Old news. -_- If you don’t want Google to take apps from your phone, simply take out the sim card but that would make your phone useless or tied down to WiFi. I guess you’ll just have to do with SYNCING TO GOOGLE SERVERS!

  • http://Website Jose G.

    I think there’s a big difference between removing malicious apps and Apple yanking legit apps that violates their P.T. Barnum style regulations. Clearly there are some bogus apps that get through and it’s nice to have security. However, we’ve seen Apple pull apps merely because they change their minds about something. I definitely trust Google a lot more than I trust Apple with this feature set.

  • http://www.andrudes.com Andrude

    I agree with Jose G., that Google’s tempered use of this power has earned my respect. I, also, am glad Google has this, b/c what is everyone going to want IF something truly malicious started happening …. they would want Google on it IMMEDIATELY. Now we know Google has the capacity to do this, and that they possess the self-restraint to use it only in the interest of the customer.

    And, as Tony Stark says in IronMan I, it’s good to have a weapon you only have to use once. And, Google used it !

  • http://Website ThisIsMyName

    As long as Google doesn’t abuse this, I have no problem with it. Given Google’s history, I have no reason to believe that they will abuse this ability. They are one of the few companies I really respect.

  • ER

    “INSTALL_ASSET” could possibly be used where a patch is needed for security issues to overcome a rooted application’s possibility of denying “REMOVE_ASSET”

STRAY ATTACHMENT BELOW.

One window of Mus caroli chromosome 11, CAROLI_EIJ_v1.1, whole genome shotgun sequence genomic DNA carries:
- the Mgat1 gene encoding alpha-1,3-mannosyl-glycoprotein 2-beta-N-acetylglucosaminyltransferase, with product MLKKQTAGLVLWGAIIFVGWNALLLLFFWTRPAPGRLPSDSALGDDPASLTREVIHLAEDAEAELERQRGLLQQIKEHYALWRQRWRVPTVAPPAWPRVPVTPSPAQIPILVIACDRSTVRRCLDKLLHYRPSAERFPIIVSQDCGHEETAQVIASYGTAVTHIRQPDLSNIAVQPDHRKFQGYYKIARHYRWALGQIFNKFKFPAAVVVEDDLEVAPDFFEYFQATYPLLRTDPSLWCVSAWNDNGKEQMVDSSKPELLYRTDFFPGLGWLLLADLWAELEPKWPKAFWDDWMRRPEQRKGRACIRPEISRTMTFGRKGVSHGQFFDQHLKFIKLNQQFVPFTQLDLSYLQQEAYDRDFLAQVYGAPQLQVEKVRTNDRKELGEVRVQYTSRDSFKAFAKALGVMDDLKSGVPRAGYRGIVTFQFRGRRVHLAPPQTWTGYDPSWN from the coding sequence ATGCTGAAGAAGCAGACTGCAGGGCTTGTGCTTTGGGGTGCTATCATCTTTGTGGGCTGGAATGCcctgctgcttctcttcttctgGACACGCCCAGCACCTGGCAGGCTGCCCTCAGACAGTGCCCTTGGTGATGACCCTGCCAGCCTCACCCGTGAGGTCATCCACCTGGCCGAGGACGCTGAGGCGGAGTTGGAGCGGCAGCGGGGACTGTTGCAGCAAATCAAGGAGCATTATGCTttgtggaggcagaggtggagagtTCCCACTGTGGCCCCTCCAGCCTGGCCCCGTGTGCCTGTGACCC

• http://Website RE

    “Google can gives/giveth apps” is not very correct grammar!

  • http://Website FeRD

    I realize this is an ancient post, but that’s part of what I felt was noteworthy about it.

    I’m more than a little surprised by the response. In reading through all of the comments, plenty of opinions were voiced on both sides of the REMOVE_ASSET issue — many people like having it there, others are less trusting of Google and would prefer they not have “remote control” in that way.

    But what I DIDN’T see anyone suggest is that the phone user have the final say (or have that option, even if it’s off by default) in what action is taken.

    My comfort with REMOVE_ASSET would be greater if that notification wasn’t just announcing what’s already been done, beyond their control and without any recourse. (Heck, why bother even telling the user? There’s absolutely nothing they can do in response to that notification. — I say that jokingly/sarcastically.) I’d rather see a notification come up *alerting* the user that there have been issues identified with an app, and requesting permission to uninstall it. The user gets the final say, and if they choose not to remove the app then it’s their funeral.

    I’m even comfortable with this being configurable, and non-default, behavior, because I realize the average user doesn’t want to be bothered with those kinds of questions and would prefer the behavior be fully-automatic. But give me the option to retain control of my own phone, if I choose.